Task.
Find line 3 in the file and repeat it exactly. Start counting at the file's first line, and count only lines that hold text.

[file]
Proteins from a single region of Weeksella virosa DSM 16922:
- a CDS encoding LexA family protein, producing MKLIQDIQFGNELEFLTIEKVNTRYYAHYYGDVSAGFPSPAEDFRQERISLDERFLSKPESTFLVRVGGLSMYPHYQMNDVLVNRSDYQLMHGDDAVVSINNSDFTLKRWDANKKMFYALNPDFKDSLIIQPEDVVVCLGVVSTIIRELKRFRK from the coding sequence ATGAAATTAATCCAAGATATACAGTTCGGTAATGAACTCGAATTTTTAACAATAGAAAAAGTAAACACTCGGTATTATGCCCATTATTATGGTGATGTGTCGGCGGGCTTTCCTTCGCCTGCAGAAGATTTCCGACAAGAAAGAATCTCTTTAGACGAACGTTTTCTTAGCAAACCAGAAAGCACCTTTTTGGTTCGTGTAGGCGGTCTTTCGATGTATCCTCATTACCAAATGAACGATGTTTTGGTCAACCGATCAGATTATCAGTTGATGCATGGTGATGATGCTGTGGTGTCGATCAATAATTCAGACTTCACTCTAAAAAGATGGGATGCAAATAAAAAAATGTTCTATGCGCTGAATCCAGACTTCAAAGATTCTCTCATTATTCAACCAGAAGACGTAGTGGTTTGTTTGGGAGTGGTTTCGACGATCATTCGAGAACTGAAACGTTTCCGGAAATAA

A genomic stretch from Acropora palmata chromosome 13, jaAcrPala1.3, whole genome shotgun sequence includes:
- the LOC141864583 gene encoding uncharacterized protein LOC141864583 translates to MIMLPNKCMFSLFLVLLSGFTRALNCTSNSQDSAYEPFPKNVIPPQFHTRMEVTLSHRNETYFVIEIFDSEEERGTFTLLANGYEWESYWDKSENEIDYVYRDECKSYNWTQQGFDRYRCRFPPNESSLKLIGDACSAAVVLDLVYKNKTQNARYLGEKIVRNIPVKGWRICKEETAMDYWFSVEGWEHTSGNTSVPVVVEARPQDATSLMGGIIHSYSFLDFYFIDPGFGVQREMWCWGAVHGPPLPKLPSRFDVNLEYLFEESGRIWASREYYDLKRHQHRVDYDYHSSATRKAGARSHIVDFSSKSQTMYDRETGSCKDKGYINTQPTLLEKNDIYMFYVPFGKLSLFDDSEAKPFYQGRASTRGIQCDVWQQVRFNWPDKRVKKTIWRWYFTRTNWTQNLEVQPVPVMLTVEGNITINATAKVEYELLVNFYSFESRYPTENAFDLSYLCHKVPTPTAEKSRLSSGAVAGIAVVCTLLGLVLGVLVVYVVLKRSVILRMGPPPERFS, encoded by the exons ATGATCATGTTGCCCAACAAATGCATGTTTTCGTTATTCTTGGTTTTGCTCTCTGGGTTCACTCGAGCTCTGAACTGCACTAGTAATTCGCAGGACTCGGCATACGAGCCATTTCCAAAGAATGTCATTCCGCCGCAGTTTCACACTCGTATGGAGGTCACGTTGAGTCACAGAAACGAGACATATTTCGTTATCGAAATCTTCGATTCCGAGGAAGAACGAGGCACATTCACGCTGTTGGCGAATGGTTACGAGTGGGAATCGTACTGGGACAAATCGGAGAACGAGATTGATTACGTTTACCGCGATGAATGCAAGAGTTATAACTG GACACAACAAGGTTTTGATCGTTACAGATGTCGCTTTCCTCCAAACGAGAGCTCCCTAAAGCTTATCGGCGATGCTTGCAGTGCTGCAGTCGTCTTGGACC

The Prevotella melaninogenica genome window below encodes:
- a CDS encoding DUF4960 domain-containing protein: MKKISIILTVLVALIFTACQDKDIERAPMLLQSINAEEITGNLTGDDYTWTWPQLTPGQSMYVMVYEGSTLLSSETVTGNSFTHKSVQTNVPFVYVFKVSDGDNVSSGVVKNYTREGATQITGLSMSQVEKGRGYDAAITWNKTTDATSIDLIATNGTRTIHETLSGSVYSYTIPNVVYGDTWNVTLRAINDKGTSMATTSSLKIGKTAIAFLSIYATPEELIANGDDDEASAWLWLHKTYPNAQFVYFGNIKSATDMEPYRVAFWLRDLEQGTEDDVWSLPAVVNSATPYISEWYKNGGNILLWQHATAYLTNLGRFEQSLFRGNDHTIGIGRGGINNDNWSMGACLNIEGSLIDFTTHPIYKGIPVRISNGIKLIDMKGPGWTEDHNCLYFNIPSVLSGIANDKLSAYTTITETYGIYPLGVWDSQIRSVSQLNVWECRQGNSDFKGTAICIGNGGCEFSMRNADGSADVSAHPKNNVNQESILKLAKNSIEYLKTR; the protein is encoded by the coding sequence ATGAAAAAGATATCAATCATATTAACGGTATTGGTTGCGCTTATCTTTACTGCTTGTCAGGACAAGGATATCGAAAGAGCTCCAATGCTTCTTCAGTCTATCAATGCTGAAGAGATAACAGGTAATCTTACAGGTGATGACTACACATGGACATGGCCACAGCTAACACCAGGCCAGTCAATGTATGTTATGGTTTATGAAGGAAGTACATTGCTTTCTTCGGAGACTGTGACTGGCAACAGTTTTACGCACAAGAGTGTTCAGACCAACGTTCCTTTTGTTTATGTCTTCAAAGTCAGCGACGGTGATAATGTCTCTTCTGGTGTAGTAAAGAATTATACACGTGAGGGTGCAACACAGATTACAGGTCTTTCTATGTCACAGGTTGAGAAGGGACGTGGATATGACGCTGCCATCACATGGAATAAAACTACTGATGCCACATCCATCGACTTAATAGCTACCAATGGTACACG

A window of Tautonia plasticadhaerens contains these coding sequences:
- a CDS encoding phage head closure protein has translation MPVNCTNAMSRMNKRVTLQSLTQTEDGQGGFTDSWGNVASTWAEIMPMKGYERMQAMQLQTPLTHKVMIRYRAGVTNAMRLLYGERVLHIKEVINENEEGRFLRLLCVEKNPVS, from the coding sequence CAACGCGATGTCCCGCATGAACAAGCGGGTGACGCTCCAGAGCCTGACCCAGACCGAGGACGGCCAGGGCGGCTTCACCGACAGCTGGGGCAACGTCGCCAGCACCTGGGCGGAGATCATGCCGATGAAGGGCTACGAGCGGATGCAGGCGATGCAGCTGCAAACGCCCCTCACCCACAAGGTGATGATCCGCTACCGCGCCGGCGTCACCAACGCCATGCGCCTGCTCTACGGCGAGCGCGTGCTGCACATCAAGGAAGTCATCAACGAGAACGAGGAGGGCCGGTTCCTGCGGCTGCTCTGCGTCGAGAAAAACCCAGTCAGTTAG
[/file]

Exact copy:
A genomic stretch from Acropora palmata chromosome 13, jaAcrPala1.3, whole genome shotgun sequence includes: